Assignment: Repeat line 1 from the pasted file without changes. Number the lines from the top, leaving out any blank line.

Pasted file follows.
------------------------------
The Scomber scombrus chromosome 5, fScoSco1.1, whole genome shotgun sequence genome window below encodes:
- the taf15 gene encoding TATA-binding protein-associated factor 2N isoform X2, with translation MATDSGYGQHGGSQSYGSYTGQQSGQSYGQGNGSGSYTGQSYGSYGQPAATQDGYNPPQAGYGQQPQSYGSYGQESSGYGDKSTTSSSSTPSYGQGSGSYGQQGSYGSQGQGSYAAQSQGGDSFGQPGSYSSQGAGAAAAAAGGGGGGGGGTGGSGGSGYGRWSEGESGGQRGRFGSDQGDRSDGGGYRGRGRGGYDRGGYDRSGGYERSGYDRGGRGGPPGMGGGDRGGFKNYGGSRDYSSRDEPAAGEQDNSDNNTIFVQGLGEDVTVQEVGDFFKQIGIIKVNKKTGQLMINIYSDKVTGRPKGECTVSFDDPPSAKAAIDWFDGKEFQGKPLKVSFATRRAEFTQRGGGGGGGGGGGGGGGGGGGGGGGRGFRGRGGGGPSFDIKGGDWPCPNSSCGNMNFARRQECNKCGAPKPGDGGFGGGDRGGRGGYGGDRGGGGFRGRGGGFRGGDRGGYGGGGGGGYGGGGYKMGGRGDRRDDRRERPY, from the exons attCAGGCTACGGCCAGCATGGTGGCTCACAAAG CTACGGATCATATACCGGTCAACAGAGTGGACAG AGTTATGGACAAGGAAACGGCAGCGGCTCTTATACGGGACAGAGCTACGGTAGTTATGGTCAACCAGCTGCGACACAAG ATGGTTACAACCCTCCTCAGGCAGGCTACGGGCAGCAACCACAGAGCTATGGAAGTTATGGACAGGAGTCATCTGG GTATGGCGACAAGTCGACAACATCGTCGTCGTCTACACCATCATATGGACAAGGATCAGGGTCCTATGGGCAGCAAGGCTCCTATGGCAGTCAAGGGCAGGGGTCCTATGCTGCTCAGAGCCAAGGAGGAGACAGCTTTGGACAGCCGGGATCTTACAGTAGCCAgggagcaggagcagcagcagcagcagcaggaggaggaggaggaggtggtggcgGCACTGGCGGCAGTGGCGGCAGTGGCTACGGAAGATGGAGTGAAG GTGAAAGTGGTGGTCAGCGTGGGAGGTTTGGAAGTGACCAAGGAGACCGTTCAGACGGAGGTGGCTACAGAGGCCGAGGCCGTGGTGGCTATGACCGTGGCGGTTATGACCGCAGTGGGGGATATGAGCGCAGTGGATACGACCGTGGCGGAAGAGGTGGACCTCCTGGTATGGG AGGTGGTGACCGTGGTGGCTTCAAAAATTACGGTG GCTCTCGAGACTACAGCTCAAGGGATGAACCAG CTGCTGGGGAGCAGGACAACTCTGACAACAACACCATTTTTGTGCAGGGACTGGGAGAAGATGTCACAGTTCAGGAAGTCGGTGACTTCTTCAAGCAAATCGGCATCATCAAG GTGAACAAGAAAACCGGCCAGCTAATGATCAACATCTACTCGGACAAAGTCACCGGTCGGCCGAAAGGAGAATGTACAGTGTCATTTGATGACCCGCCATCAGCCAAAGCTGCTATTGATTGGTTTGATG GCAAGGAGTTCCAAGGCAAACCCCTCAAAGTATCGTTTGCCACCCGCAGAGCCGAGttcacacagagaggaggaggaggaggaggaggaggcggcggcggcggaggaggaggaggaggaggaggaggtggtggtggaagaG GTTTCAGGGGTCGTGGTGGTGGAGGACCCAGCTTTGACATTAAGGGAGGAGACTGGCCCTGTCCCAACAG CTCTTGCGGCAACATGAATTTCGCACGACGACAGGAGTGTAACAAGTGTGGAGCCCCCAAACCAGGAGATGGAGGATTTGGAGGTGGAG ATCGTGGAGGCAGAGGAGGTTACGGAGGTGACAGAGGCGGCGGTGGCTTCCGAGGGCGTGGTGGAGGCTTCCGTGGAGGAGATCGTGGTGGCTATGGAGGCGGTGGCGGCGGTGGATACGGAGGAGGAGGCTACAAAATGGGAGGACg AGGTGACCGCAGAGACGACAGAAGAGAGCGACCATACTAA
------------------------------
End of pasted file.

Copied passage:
The Scomber scombrus chromosome 5, fScoSco1.1, whole genome shotgun sequence genome window below encodes: